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Digital Consumer Trends – Who is purchasing (what) now

Who is purchasing (what) now

In our 2020 Digital Consumer Trends survey we looked at changes to Australians’ device purchasing habits during the first recession in the Australian economy in 30 years. In spite of the economic conditions and lockdowns, 26% of survey respondents picked up a new tech device with the biggest one-off purchases being laptops, smartphones and televisions. Fast-forward to 2021, the economic outlook has improved but rolling lockdowns have remained across the country leaving us wondering who is purchasing what now.

Pandemic purchasing of tech devices in 2021 found a new gear with 38% of respondents purchasing at least one device, up from 26% in 2020. Laptops and smartphones remain the most purchased devices during the last 12 months of the pandemic at 12%, both up from 9% in 2020.

Which, if any, of the following devices have you purchased as a result of spending more time at home because of the coronavirus pandemic?

Base: All adults 18-75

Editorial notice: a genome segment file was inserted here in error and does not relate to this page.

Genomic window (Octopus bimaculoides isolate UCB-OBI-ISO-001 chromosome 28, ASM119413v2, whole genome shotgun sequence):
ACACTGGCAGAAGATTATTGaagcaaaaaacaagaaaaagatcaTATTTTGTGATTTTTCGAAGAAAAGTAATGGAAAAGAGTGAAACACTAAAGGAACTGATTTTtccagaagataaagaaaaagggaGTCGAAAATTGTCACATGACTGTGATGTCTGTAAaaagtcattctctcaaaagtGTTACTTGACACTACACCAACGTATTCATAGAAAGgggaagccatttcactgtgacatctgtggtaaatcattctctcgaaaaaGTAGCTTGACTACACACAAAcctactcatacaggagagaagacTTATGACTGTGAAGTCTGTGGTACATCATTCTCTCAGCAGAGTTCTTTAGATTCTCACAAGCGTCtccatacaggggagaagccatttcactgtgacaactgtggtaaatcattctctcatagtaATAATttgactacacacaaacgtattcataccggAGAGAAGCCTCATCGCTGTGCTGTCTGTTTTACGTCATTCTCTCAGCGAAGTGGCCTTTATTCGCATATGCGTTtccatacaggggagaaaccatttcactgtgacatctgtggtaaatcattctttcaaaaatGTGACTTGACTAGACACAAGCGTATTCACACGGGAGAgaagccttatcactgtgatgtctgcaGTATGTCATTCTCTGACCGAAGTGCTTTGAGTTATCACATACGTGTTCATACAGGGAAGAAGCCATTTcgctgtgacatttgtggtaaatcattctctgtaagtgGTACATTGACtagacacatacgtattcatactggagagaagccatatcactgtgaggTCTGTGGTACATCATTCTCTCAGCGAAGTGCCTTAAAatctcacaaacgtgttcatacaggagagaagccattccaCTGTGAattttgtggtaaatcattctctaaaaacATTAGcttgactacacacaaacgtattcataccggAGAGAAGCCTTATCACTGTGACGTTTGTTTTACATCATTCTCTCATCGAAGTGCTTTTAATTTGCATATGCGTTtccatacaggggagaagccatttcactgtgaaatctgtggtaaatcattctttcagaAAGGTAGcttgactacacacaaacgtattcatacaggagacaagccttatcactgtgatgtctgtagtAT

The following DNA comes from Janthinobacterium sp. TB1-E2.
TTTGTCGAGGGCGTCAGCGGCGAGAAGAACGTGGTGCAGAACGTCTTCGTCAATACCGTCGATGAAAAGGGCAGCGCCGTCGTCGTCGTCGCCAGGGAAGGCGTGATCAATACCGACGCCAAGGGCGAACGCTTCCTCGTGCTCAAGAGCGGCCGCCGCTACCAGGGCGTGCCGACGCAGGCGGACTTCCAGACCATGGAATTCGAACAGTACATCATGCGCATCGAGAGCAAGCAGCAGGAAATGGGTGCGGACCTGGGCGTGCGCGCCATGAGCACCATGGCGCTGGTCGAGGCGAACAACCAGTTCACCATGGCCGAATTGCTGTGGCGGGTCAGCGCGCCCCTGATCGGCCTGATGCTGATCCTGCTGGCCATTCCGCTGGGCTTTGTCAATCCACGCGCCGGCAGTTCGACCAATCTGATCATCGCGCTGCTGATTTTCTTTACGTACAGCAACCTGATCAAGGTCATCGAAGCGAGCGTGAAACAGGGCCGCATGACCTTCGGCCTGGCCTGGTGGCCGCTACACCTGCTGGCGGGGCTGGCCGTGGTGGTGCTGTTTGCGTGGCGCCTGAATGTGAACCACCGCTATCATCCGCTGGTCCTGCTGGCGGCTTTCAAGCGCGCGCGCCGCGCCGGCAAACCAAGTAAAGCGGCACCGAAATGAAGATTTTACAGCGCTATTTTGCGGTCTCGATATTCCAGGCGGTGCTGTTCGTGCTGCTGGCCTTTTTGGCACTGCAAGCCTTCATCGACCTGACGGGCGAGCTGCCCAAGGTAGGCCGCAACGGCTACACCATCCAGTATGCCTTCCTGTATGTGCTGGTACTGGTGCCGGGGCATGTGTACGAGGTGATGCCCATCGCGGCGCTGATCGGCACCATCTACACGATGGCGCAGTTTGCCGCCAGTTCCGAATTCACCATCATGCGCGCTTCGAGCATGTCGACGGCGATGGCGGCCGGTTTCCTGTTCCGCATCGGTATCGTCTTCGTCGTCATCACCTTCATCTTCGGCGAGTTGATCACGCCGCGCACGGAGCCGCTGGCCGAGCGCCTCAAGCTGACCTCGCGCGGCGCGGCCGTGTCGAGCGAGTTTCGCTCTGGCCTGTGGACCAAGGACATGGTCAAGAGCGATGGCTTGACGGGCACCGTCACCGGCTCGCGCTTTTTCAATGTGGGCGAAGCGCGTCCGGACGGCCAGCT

Even though Australians have purchased these marquee tech devices as a result of the pandemic, overall ownership has remained relatively stable, fluctuating by less than 1% over the past 3 years – indicating that these purchases are upgrades or replacements, rather than new purchasers entering the market. Due to the pandemic, many of these upgrades are likely to have happened earlier than the lengthening upgrade cycles we have seen in our previous editions of this report. The spike in purchasing has a potential flow-on impact to the uptake of new technologies such as 8K televisions and 5G smartphones. Consumers who purchased a 4K TV or 4G enabled smartphone in the last 12 months will likely wait a number of years before their next refresh, potentially impacting the mass adoption of the latest and greatest technologies.